He speaks in short sentences with paranoid references to being free of the man. He is a Vietnam vet, but “I never took any money from the government.” He is a free spirit, who spent much of his life gambling away friends and family.

“Gotta keep moving ahead,” he says and volunteers that he has been doing some drawings. He pulls out a wad of white-lined sheets of paper torn from a spiral notebook and unfolds them. He seems proud of his work and explains his method and medium, “I use crayons. The watercolors run and are hard to keep dry on the street. They get ruined.”

It is no surprise that the pictures are of horses. They are cartoonish with skinny legs. One has a mountain in the background with two or three evergreens dotting the page. I flash on drawings tacked across a wall, entries in a children’s contest.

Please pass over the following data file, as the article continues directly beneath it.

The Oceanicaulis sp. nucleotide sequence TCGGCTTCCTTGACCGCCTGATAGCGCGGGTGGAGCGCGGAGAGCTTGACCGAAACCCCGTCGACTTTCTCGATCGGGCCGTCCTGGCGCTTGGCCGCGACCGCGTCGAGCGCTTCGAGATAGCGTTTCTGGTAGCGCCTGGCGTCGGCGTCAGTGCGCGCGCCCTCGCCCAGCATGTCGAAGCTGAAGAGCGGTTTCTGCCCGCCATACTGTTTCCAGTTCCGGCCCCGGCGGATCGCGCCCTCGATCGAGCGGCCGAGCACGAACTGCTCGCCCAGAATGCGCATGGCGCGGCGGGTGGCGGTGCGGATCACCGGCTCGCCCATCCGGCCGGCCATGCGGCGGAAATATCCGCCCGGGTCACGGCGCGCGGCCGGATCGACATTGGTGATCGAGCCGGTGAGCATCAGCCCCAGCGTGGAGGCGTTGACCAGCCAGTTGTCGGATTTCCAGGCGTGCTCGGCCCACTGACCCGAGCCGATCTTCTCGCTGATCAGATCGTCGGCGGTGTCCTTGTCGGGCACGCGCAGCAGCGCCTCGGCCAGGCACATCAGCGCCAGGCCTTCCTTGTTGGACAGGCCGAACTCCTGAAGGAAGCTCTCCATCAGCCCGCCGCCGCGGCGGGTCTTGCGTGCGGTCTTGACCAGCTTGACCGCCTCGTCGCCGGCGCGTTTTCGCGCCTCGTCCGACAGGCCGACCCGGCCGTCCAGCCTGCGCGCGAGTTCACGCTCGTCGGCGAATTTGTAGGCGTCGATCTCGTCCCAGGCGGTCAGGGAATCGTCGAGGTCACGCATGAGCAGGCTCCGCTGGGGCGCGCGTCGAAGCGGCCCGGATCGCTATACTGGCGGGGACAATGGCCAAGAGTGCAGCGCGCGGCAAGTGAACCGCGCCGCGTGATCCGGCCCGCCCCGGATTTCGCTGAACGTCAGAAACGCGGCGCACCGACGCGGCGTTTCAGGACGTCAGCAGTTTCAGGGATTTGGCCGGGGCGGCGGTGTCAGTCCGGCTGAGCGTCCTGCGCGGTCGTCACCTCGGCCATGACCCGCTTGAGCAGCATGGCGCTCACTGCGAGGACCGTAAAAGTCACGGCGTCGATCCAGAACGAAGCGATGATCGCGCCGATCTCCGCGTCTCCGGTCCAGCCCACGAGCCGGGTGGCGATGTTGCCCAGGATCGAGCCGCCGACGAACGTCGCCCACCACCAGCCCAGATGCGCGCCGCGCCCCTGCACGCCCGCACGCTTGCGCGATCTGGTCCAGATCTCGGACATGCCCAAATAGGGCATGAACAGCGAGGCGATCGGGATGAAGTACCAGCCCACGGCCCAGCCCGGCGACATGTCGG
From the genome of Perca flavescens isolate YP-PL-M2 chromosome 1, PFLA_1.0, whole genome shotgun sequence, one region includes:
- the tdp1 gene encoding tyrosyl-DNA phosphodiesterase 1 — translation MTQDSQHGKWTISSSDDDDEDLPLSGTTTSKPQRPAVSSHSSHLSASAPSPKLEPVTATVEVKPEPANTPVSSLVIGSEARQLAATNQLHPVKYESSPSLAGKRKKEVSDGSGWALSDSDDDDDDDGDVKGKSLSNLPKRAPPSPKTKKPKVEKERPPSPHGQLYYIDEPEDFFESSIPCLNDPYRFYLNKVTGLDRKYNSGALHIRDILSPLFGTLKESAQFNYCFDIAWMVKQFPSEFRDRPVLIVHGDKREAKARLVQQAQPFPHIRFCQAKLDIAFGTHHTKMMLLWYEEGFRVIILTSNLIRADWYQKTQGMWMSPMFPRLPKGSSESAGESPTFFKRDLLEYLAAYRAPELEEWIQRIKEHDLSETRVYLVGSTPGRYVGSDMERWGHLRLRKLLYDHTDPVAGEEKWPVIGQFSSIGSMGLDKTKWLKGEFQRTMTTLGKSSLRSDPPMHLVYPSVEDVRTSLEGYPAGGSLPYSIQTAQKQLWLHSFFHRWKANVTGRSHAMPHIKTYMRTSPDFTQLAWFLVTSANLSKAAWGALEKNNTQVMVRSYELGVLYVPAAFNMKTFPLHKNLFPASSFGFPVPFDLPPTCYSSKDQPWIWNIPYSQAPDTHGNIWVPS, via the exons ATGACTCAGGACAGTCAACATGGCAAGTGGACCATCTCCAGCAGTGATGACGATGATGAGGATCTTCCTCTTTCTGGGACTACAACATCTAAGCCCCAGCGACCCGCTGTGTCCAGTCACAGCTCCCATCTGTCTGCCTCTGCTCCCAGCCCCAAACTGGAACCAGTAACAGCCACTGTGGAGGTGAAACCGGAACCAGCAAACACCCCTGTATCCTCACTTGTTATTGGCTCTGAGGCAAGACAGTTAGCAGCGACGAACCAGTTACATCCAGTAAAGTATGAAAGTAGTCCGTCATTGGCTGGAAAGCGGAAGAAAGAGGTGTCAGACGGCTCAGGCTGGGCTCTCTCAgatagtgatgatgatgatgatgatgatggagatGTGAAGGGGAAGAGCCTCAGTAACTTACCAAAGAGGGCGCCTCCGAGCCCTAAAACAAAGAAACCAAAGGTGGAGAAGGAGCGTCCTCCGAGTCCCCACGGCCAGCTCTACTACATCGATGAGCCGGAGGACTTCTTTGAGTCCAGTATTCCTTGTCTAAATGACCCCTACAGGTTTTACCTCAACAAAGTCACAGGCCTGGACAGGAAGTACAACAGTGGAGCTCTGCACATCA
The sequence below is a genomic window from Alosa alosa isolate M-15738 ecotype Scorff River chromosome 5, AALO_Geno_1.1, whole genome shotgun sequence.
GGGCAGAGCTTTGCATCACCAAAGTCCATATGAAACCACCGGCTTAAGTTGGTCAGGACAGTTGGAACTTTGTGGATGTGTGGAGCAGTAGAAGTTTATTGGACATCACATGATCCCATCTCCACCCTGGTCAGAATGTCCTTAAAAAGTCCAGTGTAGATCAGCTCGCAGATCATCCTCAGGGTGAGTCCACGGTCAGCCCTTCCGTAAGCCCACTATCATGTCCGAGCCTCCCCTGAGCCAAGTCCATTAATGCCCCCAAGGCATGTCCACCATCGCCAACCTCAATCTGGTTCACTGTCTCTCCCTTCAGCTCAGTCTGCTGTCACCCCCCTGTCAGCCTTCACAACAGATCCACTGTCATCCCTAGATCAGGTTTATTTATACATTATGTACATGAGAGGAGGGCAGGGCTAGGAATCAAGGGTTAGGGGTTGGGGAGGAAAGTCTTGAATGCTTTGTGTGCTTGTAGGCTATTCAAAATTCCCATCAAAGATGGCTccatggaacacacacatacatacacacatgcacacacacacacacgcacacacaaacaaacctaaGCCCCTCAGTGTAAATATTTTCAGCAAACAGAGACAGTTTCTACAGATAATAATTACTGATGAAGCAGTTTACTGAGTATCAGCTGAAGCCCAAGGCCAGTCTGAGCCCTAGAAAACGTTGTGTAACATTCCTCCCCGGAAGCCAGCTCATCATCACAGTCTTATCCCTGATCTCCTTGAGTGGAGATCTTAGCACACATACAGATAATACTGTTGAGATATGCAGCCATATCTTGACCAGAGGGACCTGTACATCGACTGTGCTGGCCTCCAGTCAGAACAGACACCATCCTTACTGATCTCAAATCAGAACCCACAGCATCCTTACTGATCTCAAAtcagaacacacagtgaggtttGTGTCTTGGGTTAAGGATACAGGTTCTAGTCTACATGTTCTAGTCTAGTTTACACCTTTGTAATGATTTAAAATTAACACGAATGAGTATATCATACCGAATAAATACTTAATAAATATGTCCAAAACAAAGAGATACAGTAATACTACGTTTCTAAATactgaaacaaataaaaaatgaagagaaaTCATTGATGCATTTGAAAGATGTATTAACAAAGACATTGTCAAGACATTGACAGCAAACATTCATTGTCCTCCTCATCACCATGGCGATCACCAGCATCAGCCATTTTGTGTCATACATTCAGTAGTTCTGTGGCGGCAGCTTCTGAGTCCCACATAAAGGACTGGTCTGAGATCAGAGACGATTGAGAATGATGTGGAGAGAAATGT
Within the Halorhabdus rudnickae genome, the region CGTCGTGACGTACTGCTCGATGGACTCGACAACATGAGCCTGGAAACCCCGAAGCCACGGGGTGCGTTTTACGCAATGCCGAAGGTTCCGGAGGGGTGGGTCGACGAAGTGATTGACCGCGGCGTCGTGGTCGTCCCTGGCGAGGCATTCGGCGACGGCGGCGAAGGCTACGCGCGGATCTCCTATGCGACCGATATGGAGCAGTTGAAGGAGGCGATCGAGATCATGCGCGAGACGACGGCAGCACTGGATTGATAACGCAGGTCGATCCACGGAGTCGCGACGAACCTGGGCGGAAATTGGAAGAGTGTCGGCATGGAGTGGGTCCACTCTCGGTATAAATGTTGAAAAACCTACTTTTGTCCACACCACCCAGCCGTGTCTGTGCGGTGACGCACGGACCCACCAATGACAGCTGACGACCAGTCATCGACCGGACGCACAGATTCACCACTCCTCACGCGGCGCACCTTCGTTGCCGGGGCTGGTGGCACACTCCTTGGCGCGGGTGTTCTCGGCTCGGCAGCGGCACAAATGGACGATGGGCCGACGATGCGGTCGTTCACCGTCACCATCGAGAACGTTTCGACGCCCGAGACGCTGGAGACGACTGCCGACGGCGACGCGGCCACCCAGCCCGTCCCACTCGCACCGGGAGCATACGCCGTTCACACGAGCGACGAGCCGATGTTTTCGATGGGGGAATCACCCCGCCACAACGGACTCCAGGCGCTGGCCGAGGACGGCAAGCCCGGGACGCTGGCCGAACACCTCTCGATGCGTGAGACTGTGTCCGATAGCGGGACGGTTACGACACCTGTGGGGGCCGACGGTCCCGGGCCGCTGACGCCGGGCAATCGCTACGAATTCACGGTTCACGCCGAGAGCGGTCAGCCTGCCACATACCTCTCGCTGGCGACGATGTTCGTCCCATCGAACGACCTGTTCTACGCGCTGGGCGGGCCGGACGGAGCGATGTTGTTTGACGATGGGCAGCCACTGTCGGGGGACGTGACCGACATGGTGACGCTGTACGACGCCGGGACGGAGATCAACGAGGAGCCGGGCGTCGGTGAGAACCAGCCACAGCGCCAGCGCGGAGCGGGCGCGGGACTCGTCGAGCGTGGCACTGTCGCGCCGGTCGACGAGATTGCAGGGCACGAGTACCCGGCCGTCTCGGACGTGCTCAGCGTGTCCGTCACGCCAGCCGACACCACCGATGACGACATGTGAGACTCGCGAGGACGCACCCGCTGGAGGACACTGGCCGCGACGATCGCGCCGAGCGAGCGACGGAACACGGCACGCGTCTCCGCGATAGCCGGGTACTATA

“You might be able to get some acrylic paint at Meininger’s Art Supply,” I say. I was thinking their dumpsters might provide some partial tubes of paint. He knew the company well, “They’re expensive.”

“You know, the Denver Art Museum has a free day the first Saturday of every month. You should go. Off to the side as you enter they have canvas-like paper and free paint, and you can spend some time in there and do some drawing. It’s free.”

He talks a little about real estate. He knows people, who are living in condos that cost just $200 a month. There is very little housing, fewer and fewer apartments and “hotels want at least $50 a night.” Conversation plays out in a staccato-like rhythm. “I have to get going,” I admit. He lingers and we say goodbye.

Part of me is sympathetic to his living on the street. Part of me realizes he couldn’t care less for my opinion of his situation. He is living the life that he chose and continues to choose. He is one of the invisible people, living free and off the grid.